It all started when I left the Grand Canyon for a rental-car drive to Las Vegas. Surely my half-full tank of gas would be sufficient. Even if it wasn't, surely there would be gas stations aplenty along the way.
I saw wondrous things during that drive: towering rock formations, delicate flowering cacti, an open view as far as the eye could see. And as far as I could see, there wasn't a single gas station anywhere. Pretty soon I didn't give a damn about the rocks or the cacti or whatever the heck the plural of cactus was or is. All my attention focused on the fuel gauge and that looming E. And in the middle of such beautiful country, which inspires soaring hopes and dreams, all I hoped for was a big reserve tank.
It wasn't. And just when I thought my luck couldn't get any worse, my car sputtered to a stop within a stone's throw of ten or so resting bikers, none of whom looked like they had shaved for a decade.
Let me pause this story for some important background information. Having grown up in Maple Heights, Ohio (town motto: "Just like Mayberry, only not as wild"), I didn't get much exposure to bikers. In fact, a "biker" was someone who drove a basket- and bell-equipped Huffy or Schwinn.
So when several of the bikers walked up to my car in the Arizona desert, I took a deep breath, gripped the steering wheel, squared my shoulders, and promptly made an idiot out of myself by uttering these words: "Sure is a nice view."
Instead of laughing in my face -- an impressive show of respectful restraint, if you ask me -- the bikers asked where I was from, welcomed me to Arizona, and offered to help. One of them raced off to the one gas station that's located in all of northern Arizona, and I spent the waiting time with nine others talking and laughing and feeling entirely too clean-shaven. And you know what? We had a great conversation. It got to the point where I wanted to hold off on Vegas and head for the nearest tattoo parlor.
Before long, I drove away with a couple gallons of gas, side-road directions to an open station, and a powerful lesson in respect. For years, whenever I saw a biker, I'd make a harsh value judgment. I'm ashamed to admit it, but I didn't have much respect for them. Now, my respect runs so deep I could be their public-relations director. I'm still tattoo-free, but the lesson will stick with me forever.
Interestingly, the words "respect" and "regard" (as in "how I regard you") are derived from Latin and French words that capture various nuances of the verb "to look." How appropriate. When I look at you, or when you look at me, what kind of quick judgments are made? Sure, respect (or the lack thereof) ultimately manifests itself as an action; it comes across in what we say or do or not do. But it originates between our ears. And it's in that very personal space that we have our biggest opportunity to increase the level of respect in our workplaces.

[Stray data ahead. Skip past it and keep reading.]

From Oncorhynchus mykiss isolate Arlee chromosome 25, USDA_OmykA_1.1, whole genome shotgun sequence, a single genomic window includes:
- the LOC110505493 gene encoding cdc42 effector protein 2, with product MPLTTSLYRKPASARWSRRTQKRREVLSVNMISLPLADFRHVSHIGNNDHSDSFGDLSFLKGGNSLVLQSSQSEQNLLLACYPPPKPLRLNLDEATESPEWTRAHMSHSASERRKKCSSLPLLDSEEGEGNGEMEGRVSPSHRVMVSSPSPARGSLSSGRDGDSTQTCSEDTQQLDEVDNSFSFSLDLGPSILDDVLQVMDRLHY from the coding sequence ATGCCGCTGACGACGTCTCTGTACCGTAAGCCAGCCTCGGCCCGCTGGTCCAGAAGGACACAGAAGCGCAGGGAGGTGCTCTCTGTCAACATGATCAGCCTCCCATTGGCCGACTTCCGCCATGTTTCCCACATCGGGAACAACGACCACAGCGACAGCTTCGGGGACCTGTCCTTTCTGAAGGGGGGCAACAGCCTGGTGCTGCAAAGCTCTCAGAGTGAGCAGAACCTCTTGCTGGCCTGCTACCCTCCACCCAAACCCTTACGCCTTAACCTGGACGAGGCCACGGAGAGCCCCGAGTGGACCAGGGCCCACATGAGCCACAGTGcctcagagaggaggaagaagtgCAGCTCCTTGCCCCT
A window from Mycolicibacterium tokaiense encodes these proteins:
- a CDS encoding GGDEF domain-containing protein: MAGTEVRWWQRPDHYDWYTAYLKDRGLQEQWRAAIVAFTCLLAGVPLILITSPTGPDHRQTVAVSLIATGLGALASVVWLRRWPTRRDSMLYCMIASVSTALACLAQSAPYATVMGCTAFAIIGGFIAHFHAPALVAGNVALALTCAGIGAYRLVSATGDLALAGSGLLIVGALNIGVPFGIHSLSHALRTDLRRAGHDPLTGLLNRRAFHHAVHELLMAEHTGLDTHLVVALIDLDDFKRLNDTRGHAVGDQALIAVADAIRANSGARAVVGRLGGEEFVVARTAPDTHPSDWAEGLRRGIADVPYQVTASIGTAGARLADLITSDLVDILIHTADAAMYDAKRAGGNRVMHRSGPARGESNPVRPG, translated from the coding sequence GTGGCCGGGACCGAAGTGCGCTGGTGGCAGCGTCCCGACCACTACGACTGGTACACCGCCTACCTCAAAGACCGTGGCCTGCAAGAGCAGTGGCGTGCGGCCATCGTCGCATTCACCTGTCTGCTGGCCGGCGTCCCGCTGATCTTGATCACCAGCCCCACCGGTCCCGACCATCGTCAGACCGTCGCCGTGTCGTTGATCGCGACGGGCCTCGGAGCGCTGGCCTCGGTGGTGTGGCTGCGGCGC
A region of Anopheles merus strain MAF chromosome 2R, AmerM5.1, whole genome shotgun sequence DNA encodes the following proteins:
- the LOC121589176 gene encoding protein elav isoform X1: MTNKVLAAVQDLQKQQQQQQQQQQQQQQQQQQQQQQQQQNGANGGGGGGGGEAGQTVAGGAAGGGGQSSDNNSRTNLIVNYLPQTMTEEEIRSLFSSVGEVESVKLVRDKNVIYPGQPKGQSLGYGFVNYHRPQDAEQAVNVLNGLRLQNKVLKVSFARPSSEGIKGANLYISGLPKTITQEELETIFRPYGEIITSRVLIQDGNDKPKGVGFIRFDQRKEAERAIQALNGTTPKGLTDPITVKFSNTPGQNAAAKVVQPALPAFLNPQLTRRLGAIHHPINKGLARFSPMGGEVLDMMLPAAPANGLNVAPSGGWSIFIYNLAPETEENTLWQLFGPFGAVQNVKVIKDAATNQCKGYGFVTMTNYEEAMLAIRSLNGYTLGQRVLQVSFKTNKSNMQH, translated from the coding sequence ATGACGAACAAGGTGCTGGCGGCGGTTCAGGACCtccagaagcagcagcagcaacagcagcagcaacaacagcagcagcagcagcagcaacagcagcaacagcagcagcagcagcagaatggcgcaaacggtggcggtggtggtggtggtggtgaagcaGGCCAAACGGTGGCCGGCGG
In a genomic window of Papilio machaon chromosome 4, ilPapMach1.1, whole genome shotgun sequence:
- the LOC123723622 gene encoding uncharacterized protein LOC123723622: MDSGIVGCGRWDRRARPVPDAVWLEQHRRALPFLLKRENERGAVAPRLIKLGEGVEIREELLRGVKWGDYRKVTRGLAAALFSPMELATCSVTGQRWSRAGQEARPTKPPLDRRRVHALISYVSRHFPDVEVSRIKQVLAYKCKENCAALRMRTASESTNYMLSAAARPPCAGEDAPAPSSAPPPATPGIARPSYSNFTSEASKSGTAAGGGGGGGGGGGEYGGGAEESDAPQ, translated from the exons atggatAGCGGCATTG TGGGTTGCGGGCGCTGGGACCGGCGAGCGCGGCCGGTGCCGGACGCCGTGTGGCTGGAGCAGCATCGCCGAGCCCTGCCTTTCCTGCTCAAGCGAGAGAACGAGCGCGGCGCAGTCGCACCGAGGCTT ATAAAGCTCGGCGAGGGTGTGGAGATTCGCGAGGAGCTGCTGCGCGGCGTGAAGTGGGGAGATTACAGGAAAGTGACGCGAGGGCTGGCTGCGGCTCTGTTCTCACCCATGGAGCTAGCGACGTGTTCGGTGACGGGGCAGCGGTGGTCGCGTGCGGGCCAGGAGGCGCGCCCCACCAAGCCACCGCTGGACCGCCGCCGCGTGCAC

More on that in just a second. First, ponder this vision:
In a meaningful workplace, everyone holds everyone in high regard, regardless of what they see (tie, big office, fancy car) and what they know (several advanced degrees, big title, close friend of the CEO) about each other. Decisions that affect employees are made with greater care. People's opinions are valued, and so are their judgment and know-how. When there's conflict, it's worked out in a way that keeps everyone's esteem intact. And not insignificantly, the workplace is more pleasant. If I truly respect you and we happen to cross paths, expect a warm greeting.
Okay, so a workplace is not quite akin to a barren stretch of Arizona highway. But respect is respect, wherever you are, and it's always an inside-out proposition. If you want to get it, you have to give it. And to give it, you first have to pay attention to those thoughts and judgments and notions that are ever incubating in your gray matter. If you're sorting people into mental file folders -- "important," "not so important," "totally worthless," and so forth -- you're setting yourself up to be an accessory to disrespect. Ditch the file folders, and start thinking and doing anew.
But how? Here are some ideas:
- Don't wait for the proverbial empty gas tank to act on this. Start conversations with some of the people you've filed away into one of the less desirable folders. Perhaps there's a functional area or office or section you've tended to hold in low regard. Or maybe it's an individual. Take the initiative and engage them in dialogue.
- Organize a conversation with colleagues on the topic of respect. What does it mean to each of you? How do you know when it's thriving? What are the warning signs when respect is waning? Questions like these will prompt people to share their respect-related stories from past and present work situations. All of this will give life, meaning, and a remarkable degree of tangibility to an otherwise hazy concept.
- As one of your general working principles, apply the equivalent of "due process" in the workplace. When negative situations arise and the fingers of blame start pointing, operate under the assumption that people are innocent until proven otherwise.
- Look for opportunities to address respect in any formal or informal conversations regarding vision, mission, values, goals, or working principles. Somewhere in there, respect should be strongly implied or better yet, explicitly stated and (to the degree possible) defined.
- Take a visible, vocal stand against disrespect wherever it rears its ugly head. If you're in a meeting where people are unfairly disparaging someone's hard work, speak up in their defense. If another session finds someone strategizing on how to sneak a new policy by the employees, again, speak up in favor of openness and honesty. And when you're in a one-on-one situation where someone's comments or behavior strikes you as disrespectful, again, take a deep breath and give them a diplomatic piece of your mind.
Other columns by Tom Terez: